"Now do you see the achievements of the Blessed Islamic Awakening? Do you see that we have now reached a record level of backwardness among the nations, and we have earned the height of the world's contempt?

"They have deluded our youth into believing that despotism is of recent advent, invented by the current [Arab] governments with the support of the infidel countries, headed by the American Satan. They have deluded [the youth] into believing that the values of freedom, justice, and equality once prevailed in Muslim societies before the advent of colonialism..."

Qaradhawi and His Followers Have Appointed Themselves the Deputies of Allah

"When we ask ourselves who is the [real] criminal murderer in the [terrorist]
incident at Al-Azhar, and in those that occurred before it and after it, we are at a loss.(3)

"Is it Sheikh Al-Qaradhawi, the [religious] authority for the Muslim Brotherhood and for their brethren of various sorts? It is he who took a stand against tourism, which is the most secure source of financial income for Egypt...?

"[Qaradhawi] said in a television broadcast on Al-Jazeera: 'They [the reformists] claim that it is in the people's interest to permit prostitution and to permit [the selling of] alcohol so as to encourage tourism.' First of all, this - prostitution and alcohol - is his pretext for declaring tourism to be contrary to Islam.

[Al-Qaradhawi continued,] 'Mecca was also like this [i.e., with prostitution and alcohol], but the Prophet forbade this kind of income and replaced it with another kind of income - jihad for the sake of Allah, in order to gain an income which is greater and better by conquering other countries. And Allah said: 'If you fear poverty, then know that Allah will enrich you from his bounty, [Koran 9:28] ' meaning that if you are afraid of suffering dire [financial] straits, the Lord will deliver you from these straits,- and in fact Allah enriched them through conquest and spoils.'

"Consider [how Qaradhawi] brazenly attempts to deceive the Muslims and Allah. The substitute [for income from tourism according to Qaradhawi], then, is jihad in order to conquer the entire world, after tourism is banned from our country...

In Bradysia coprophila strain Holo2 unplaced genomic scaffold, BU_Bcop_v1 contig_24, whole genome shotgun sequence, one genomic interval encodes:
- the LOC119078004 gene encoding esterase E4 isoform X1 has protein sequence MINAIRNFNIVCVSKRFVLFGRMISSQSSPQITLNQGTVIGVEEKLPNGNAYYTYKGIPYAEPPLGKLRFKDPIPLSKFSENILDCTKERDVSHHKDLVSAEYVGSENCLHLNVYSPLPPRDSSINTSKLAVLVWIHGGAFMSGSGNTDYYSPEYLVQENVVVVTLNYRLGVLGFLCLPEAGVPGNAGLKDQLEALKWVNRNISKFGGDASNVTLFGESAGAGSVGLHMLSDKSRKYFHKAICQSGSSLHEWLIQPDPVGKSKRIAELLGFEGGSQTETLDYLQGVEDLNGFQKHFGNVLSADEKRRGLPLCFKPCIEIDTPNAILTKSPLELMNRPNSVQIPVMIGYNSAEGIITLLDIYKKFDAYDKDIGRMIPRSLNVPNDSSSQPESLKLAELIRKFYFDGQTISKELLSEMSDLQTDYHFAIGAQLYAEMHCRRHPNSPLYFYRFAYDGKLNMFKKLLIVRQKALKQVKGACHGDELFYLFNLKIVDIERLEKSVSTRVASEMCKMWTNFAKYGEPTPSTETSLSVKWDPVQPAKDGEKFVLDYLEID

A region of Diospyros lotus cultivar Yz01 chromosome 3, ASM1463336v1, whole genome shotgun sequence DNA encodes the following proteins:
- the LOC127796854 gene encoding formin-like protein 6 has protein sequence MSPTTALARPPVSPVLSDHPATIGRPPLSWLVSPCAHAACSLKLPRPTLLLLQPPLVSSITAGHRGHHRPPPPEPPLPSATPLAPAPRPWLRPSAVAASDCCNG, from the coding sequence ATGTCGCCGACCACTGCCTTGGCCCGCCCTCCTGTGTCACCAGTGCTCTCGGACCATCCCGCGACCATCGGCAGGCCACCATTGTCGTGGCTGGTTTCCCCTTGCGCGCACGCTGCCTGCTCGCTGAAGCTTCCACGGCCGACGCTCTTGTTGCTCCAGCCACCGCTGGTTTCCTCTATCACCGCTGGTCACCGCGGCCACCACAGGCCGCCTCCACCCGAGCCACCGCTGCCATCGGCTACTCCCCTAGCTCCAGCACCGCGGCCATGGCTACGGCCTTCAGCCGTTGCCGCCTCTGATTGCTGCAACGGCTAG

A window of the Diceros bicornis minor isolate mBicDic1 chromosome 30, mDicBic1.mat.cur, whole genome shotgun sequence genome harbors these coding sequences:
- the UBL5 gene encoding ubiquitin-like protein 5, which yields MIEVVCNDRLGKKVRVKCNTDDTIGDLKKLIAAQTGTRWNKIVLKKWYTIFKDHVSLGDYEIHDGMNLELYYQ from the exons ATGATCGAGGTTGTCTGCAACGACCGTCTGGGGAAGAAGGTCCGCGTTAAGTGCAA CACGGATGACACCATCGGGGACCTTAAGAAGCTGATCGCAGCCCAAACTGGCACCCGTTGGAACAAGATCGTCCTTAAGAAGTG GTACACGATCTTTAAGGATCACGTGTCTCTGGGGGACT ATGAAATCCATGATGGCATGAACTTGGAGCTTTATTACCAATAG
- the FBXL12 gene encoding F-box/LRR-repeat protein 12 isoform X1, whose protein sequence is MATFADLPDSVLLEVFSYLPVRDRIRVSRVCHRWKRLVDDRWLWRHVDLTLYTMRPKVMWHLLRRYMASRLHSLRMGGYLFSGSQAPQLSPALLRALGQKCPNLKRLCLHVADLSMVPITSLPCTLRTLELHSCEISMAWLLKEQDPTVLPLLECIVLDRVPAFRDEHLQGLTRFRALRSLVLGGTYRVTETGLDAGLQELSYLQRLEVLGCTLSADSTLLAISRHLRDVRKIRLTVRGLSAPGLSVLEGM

"Qaradhawis position against Egypt is certainly not [merely] his own personal position ... because he is part of a whole band, mostly in Egypt, that constantly repeats the same message. Qaradhawi opines: 'There are [people] who strive to break Islam into pieces. They want it to be an Islam without jihad ... principles of faith without shari'a... and the Koran without the sword. [Islam, however,] is a calling that encompasses all aspects of life, from toilet etiquette to the structure of the state. It provides laws [to govern] man's [life] from birth to death.'

"Naturally, Qaradhawi does not tell us that there is no legal Islamic statement on political matters or on the nature of the regime... However, Qaradhawi and his followers say that political affairs should be under Allah's rule and not under human rule, and since Allah does not rule in person, they have appointed themselves to rule as His deputies.

"Qaradhawi has misled our youth with this idea of Islam's shumuliyya [i.e., the notion that Islamic law covers every aspect of life] and that this is the essential principle of Islam, [so that] if you do not accept it, you commit outright apostasy. But then reformist thinkers forced him to admit that it had never been an essential principle of Islam... and that the idea of Islam's shumuliyya was in fact introduced in 1928 by Hasan Al-Bana [the founder of the Muslim Brotherhood] and that the concept of hakimiyya [i.e., the idea that Allah is the sole sovereign] appeared relatively late, in the writings of Sayyid Qutb [a Muslim Brotherhood leader, executed by the Nasser regime in 1966]... These concepts [of shumuliyya - the totality of Islamic law - and hakimiyya - Allah's rule] are nothing more than ideas and beliefs of an outlawed group that is soiled with blood...(4)

"[According to these concepts] we should refer to the seventh century in all our matters..."

We Let Terrorism Grow When We Allowed Islamist Thought to Infiltrate Our Media and Schools

"Who is responsible [for the terrorist acts]?...

"We let terrorism grow and flourish when we allowed Islamist thought to infilirate our media and schools... Terrorism grew when we allowed the Islamists to plant in the minds of Egyptian Muslims [the concept] that citizenship and patriotism are reprehensible innovations, and this is because the Islamists do not recognize [individual] countries, for they are the Islamic nation of la ilaha illa 'llah ['There is no God but Allah'], wherever they may be. The issue of the ideology of hatred got out of hand when we allowed the [Egyptian] Fatwa Authority to decide in matters outside its jurisdiction...